Friday 19 January 2018

No hurdle too high as far-flung festival punters beat the odds

Louise Hogan

Louise Hogan

THERE were epic tales of stamina and stories of endurance that went far beyond the final furlong.

And those were just the racegoers determined to descend on Co Kildare for the opening of the five-day Punchestown Festival.

Punters from as far away as Pakistan and the US were halted in their tracks by the volcanic ash clouds, while for one adventurous man a journey from Brazil to Co Kildare merely presented a challenge.

"A lot are coming by hook or by crook, when the dust settles, literally, we will have to have a good look at the situation," Punchestown general manager Dick O'Sullivan said, as he contemplated special concessions on a future date for those thwarted.

Among those regaling people with their travel woes in the winners' enclosure was Joe Keeling, who told of his epic journey to watch his horse Blueberry Boy in action in the '3' Hurdle on the first day of the meet.

It appeared Blueberry Boy was unaware of the stamina shown by his owner as he faded back into the pack towards the end of the two-mile race.

The group of six, including the fruit and vegetable business owner, planned a rapid exit from a golfing holiday in Vilamoura in the Algarve last Thursday as news of the Icelandic volcano crisis broke.

"We decided we would head for the boat so we hired a Mercedes nine-seater," Mr Keeling explained. "We had an epic journey -- we had a golfing holiday, a bus tour of Portugal, Spain and France. We arrived on Sunday evening in Cherbourg."

They then took a Celtic Link freighter from Cherbourg to Rosslare, before travelling on to north county Dublin.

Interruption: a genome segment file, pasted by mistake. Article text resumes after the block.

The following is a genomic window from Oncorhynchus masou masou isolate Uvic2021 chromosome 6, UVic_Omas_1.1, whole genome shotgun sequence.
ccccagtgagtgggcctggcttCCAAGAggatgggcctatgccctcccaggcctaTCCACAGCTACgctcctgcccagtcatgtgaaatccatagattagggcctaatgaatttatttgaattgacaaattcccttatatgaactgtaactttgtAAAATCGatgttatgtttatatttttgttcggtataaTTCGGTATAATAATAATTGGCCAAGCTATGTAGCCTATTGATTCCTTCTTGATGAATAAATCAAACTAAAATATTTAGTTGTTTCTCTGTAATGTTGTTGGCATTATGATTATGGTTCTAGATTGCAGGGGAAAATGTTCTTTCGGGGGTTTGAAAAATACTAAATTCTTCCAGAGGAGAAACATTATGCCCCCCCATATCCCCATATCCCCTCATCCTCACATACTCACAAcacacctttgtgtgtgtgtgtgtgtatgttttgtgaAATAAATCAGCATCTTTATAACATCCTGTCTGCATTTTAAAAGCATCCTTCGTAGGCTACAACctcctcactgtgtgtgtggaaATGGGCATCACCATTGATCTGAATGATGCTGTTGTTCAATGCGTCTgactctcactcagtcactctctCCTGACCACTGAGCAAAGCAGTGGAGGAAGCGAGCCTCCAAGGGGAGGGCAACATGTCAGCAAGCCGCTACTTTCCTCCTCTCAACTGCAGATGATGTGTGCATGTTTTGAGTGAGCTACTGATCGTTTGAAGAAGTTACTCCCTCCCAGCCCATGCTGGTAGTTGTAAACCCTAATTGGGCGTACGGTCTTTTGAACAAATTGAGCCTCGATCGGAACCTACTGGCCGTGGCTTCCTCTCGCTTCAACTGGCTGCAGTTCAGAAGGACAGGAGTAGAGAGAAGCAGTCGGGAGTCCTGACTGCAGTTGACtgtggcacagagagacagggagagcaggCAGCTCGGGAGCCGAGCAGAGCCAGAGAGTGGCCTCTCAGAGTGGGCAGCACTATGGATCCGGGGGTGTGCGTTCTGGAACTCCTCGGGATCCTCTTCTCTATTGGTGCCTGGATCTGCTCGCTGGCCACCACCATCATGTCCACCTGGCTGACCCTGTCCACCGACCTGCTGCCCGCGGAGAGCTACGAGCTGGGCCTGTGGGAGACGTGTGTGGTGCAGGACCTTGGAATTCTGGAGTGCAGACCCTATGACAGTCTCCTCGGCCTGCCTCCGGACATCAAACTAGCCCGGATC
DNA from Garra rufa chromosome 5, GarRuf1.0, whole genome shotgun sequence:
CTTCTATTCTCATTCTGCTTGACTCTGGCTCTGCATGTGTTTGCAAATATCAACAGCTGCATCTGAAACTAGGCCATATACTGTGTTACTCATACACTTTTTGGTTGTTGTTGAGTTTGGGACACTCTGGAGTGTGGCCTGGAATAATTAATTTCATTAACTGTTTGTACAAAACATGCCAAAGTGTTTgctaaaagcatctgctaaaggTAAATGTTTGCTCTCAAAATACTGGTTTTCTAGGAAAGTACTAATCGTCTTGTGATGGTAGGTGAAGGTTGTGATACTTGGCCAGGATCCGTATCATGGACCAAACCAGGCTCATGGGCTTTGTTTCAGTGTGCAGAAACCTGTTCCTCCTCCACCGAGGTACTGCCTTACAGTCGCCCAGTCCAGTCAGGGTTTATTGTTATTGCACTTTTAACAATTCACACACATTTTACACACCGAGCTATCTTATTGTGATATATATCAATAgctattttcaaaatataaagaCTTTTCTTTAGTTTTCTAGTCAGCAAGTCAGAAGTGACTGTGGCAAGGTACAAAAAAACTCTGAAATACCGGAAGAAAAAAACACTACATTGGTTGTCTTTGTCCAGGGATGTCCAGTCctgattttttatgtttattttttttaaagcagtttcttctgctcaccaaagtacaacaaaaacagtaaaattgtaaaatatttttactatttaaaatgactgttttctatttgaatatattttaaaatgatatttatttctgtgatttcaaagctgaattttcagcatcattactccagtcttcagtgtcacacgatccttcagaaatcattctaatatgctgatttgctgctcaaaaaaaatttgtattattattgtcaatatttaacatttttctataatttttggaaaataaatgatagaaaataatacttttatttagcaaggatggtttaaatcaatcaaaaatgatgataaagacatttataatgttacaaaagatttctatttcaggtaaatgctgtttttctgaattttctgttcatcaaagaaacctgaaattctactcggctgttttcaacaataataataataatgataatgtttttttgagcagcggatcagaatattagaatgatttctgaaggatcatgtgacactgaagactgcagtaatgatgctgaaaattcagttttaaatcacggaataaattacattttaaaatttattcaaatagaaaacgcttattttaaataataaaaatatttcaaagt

"I wanted to get back for the Irish strawberries too," he quipped, with 100 tonnes to be picked this week.

There was also the tale of racegoer Ivor Queally who flew from Sao Paulo in Brazil to Toulouse in France.

It took a taxi, several train rides, a trip by boat to Dover and then venturing the final leg in a meat lorry.

There may have been plenty of racegoers teeming into the track yet some of those dulcet Yorkshire tones were missing.

A few of the usual famous faces were also otherwise engaged, with no sign of Ryanair's Michael O'Leary, while the only ones spotted with political links were former EU commissioners Ray MacSharry and Charlie McCreevy alongside his wife Noeleen.

Television star Lorraine Keane was spotted whizzing by TG4's sharply-dressed weather man Daithi O Se as he fended off jibes over the nosh he served up to judges on 'The Restaurant' television show. Also enjoying lunch in the corporate boxes and pavilions were sports broadcaster Jimmy Magee and Sunderland chairman Niall Quinn.

More than 14,100 people thronged the course on the first day, just over 2,100 down on last year. Around 3,000 of the racegoers expected to travel from the UK for the 'free' visitors day for British racegoers were chalked up as missing.

Irish Independent

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